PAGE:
In determining the remedy for the unfair dismissal, the Full Bench considered the working relationship between the employee and the managers who perceived themselves as being the subject of criticism in the video. The Full Bench found the daily interactions between the employee and managers would be limited and given the employee’s prior record he will easily re-establish himself as a productive and cooperative member of the workforce.
The Full Bench found that reinstatement would be the most effective remedy for the unfair dismissal. It made an order that BP reinstate the worker within 14 days and further determine compensation for remuneration lost during the period of unemployment.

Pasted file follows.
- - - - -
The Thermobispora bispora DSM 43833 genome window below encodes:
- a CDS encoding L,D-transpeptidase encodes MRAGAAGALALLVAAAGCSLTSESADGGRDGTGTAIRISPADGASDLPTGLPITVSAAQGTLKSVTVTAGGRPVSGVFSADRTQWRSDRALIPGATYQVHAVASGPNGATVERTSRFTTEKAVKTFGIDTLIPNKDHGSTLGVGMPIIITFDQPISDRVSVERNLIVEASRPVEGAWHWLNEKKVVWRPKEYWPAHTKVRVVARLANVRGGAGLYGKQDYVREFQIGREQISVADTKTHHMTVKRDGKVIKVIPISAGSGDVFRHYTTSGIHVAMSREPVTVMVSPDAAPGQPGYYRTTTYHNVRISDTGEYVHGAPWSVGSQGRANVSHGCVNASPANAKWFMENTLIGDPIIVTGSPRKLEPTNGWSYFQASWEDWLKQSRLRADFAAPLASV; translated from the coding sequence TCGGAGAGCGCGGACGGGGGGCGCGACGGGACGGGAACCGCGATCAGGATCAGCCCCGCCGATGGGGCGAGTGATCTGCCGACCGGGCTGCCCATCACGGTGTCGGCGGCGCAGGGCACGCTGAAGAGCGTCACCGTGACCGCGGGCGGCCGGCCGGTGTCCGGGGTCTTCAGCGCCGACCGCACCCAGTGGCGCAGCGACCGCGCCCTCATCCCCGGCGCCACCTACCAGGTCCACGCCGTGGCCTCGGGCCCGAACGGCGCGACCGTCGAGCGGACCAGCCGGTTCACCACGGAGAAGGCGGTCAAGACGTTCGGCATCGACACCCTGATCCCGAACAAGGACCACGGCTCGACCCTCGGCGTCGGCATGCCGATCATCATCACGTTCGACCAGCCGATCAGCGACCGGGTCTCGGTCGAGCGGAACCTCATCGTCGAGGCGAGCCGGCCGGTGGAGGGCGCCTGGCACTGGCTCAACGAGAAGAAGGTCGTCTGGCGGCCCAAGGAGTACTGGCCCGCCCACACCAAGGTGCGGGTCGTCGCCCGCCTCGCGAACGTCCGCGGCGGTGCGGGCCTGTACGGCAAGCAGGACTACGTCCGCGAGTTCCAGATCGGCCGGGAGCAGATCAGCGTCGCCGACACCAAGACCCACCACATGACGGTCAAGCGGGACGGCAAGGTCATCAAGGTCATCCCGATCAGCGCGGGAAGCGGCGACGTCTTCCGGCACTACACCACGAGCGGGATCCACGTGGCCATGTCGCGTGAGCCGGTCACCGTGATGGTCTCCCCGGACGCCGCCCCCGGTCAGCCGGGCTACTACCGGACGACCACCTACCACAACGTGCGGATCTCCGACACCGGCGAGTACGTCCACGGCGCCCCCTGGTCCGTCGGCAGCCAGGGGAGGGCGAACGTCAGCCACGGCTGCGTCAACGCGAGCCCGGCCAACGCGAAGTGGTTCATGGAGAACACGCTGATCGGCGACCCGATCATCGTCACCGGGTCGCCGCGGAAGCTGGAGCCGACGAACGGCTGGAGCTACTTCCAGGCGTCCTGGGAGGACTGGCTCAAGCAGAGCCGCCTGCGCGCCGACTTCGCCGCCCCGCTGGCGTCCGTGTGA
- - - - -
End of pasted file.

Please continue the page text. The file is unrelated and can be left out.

While the novel nature of this matter has captured wide public attention, at its core this Full Bench decision is just another example of the FWC overturning an employer’s seemingly legitimate managerial action to dismiss an employee for what it considers a significant policy breach.
Employers do not make the decision to dismiss an employee lightly. BP had come to its conclusion that dismissal was the most appropriate action only after a thorough and procedurally fair investigation had been conducted and found other BP employees were offended by the video.
In these circumstances, AMMA supports Deputy President Binet not substituting her own decision for that of BP management. AMMA’s longstanding position is that where a business has made the decision to terminate an individual’s employment based on the facts and circumstances at hand, that decision should stand.
One of AMMA’s workplace reform priorities identified in its Pathway to Productivity campaign calls on the Australian Government to restore the balance to unfair dismissal laws.
Outcomes similar to this one have become commonplace under the Fair Work laws.